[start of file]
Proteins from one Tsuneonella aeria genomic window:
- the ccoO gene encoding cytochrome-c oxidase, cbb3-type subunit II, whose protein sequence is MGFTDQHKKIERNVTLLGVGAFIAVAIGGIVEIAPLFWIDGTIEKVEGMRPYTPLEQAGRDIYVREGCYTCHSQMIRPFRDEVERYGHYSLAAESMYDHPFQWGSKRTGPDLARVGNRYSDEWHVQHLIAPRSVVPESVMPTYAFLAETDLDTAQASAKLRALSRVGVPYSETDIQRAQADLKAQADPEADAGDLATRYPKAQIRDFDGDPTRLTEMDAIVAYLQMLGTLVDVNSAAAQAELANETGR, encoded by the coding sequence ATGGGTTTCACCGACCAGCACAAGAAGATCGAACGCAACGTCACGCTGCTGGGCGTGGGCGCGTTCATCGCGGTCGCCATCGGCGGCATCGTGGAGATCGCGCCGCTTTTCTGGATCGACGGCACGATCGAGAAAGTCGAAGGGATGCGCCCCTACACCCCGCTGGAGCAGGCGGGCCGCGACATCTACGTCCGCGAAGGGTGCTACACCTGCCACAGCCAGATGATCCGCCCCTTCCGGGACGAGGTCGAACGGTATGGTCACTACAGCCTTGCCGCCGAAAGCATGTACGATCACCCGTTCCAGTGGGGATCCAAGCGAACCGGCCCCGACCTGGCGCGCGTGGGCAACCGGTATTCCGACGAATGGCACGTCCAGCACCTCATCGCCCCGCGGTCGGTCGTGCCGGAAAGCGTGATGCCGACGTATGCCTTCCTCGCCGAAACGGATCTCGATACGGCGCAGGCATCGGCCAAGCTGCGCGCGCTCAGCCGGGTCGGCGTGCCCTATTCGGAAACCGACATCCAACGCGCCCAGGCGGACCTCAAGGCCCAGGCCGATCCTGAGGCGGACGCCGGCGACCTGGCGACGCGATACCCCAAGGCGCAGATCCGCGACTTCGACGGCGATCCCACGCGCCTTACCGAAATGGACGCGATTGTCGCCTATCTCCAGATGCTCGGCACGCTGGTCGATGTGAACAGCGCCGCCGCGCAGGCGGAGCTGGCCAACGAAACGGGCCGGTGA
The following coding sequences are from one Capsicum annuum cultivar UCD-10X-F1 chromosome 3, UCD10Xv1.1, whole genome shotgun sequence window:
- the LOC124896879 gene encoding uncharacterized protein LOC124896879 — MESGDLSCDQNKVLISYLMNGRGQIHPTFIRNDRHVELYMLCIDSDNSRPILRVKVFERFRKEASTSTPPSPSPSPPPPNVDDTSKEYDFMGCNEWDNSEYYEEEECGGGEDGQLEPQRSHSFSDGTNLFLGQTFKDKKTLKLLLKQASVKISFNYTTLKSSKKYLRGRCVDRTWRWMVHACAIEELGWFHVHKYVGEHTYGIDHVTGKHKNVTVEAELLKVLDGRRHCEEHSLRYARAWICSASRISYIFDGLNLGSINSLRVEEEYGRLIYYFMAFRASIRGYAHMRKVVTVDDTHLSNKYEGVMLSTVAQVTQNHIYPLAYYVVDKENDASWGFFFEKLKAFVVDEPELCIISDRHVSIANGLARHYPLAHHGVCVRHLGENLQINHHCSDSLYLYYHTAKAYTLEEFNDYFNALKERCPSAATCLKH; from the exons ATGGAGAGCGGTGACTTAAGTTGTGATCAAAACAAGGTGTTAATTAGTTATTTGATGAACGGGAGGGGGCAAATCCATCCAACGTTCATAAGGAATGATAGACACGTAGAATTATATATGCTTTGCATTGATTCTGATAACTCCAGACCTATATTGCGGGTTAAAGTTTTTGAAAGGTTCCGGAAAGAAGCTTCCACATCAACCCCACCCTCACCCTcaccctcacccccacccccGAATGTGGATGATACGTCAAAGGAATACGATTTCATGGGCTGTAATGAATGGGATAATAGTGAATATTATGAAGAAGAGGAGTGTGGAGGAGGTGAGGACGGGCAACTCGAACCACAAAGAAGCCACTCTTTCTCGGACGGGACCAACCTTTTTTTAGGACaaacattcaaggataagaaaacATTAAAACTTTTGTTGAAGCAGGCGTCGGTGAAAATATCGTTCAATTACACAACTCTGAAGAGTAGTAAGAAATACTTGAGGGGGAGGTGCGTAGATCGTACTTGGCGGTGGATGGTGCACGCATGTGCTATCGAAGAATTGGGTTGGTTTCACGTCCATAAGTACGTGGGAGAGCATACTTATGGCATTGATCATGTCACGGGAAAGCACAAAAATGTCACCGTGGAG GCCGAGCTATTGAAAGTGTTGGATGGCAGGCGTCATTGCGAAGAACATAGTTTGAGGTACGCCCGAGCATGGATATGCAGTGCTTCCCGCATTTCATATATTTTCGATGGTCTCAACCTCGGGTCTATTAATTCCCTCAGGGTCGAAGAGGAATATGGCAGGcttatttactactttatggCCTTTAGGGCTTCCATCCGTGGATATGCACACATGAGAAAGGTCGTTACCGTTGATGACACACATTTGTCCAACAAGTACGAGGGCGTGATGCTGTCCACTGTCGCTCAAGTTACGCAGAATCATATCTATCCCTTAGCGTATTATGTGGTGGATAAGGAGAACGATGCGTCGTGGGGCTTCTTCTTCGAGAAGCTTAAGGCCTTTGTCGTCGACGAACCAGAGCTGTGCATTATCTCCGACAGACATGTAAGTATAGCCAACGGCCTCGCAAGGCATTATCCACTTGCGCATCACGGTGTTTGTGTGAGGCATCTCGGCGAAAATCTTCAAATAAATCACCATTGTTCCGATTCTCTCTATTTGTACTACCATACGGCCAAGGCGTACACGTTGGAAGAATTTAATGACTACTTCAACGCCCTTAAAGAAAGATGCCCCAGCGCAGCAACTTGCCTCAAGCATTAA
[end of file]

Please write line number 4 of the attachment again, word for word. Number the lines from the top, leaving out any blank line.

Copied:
- the LOC124896879 gene encoding uncharacterized protein LOC124896879 — MESGDLSCDQNKVLISYLMNGRGQIHPTFIRNDRHVELYMLCIDSDNSRPILRVKVFERFRKEASTSTPPSPSPSPPPPNVDDTSKEYDFMGCNEWDNSEYYEEEECGGGEDGQLEPQRSHSFSDGTNLFLGQTFKDKKTLKLLLKQASVKISFNYTTLKSSKKYLRGRCVDRTWRWMVHACAIEELGWFHVHKYVGEHTYGIDHVTGKHKNVTVEAELLKVLDGRRHCEEHSLRYARAWICSASRISYIFDGLNLGSINSLRVEEEYGRLIYYFMAFRASIRGYAHMRKVVTVDDTHLSNKYEGVMLSTVAQVTQNHIYPLAYYVVDKENDASWGFFFEKLKAFVVDEPELCIISDRHVSIANGLARHYPLAHHGVCVRHLGENLQINHHCSDSLYLYYHTAKAYTLEEFNDYFNALKERCPSAATCLKH; from the exons ATGGAGAGCGGTGACTTAAGTTGTGATCAAAACAAGGTGTTAATTAGTTATTTGATGAACGGGAGGGGGCAAATCCATCCAACGTTCATAAGGAATGATAGACACGTAGAATTATATATGCTTTGCATTGATTCTGATAACTCCAGACCTATATTGCGGGTTAAAGTTTTTGAAAGGTTCCGGAAAGAAGCTTCCACATCAACCCCACCCTCACCCTcaccctcacccccacccccGAATGTGGATGATACGTCAAAGGAATACGATTTCATGGGCTGTAATGAATGGGATAATAGTGAATATTATGAAGAAGAGGAGTGTGGAGGAGGTGAGGACGGGCAACTCGAACCACAAAGAAGCCACTCTTTCTCGGACGGGACCAACCTTTTTTTAGGACaaacattcaaggataagaaaacATTAAAACTTTTGTTGAAGCAGGCGTCGGTGAAAATATCGTTCAATTACACAACTCTGAAGAGTAGTAAGAAATACTTGAGGGGGAGGTGCGTAGATCGTACTTGGCGGTGGATGGTGCACGCATGTGCTATCGAAGAATTGGGTTGGTTTCACGTCCATAAGTACGTGGGAGAGCATACTTATGGCATTGATCATGTCACGGGAAAGCACAAAAATGTCACCGTGGAG GCCGAGCTATTGAAAGTGTTGGATGGCAGGCGTCATTGCGAAGAACATAGTTTGAGGTACGCCCGAGCATGGATATGCAGTGCTTCCCGCATTTCATATATTTTCGATGGTCTCAACCTCGGGTCTATTAATTCCCTCAGGGTCGAAGAGGAATATGGCAGGcttatttactactttatggCCTTTAGGGCTTCCATCCGTGGATATGCACACATGAGAAAGGTCGTTACCGTTGATGACACACATTTGTCCAACAAGTACGAGGGCGTGATGCTGTCCACTGTCGCTCAAGTTACGCAGAATCATATCTATCCCTTAGCGTATTATGTGGTGGATAAGGAGAACGATGCGTCGTGGGGCTTCTTCTTCGAGAAGCTTAAGGCCTTTGTCGTCGACGAACCAGAGCTGTGCATTATCTCCGACAGACATGTAAGTATAGCCAACGGCCTCGCAAGGCATTATCCACTTGCGCATCACGGTGTTTGTGTGAGGCATCTCGGCGAAAATCTTCAAATAAATCACCATTGTTCCGATTCTCTCTATTTGTACTACCATACGGCCAAGGCGTACACGTTGGAAGAATTTAATGACTACTTCAACGCCCTTAAAGAAAGATGCCCCAGCGCAGCAACTTGCCTCAAGCATTAA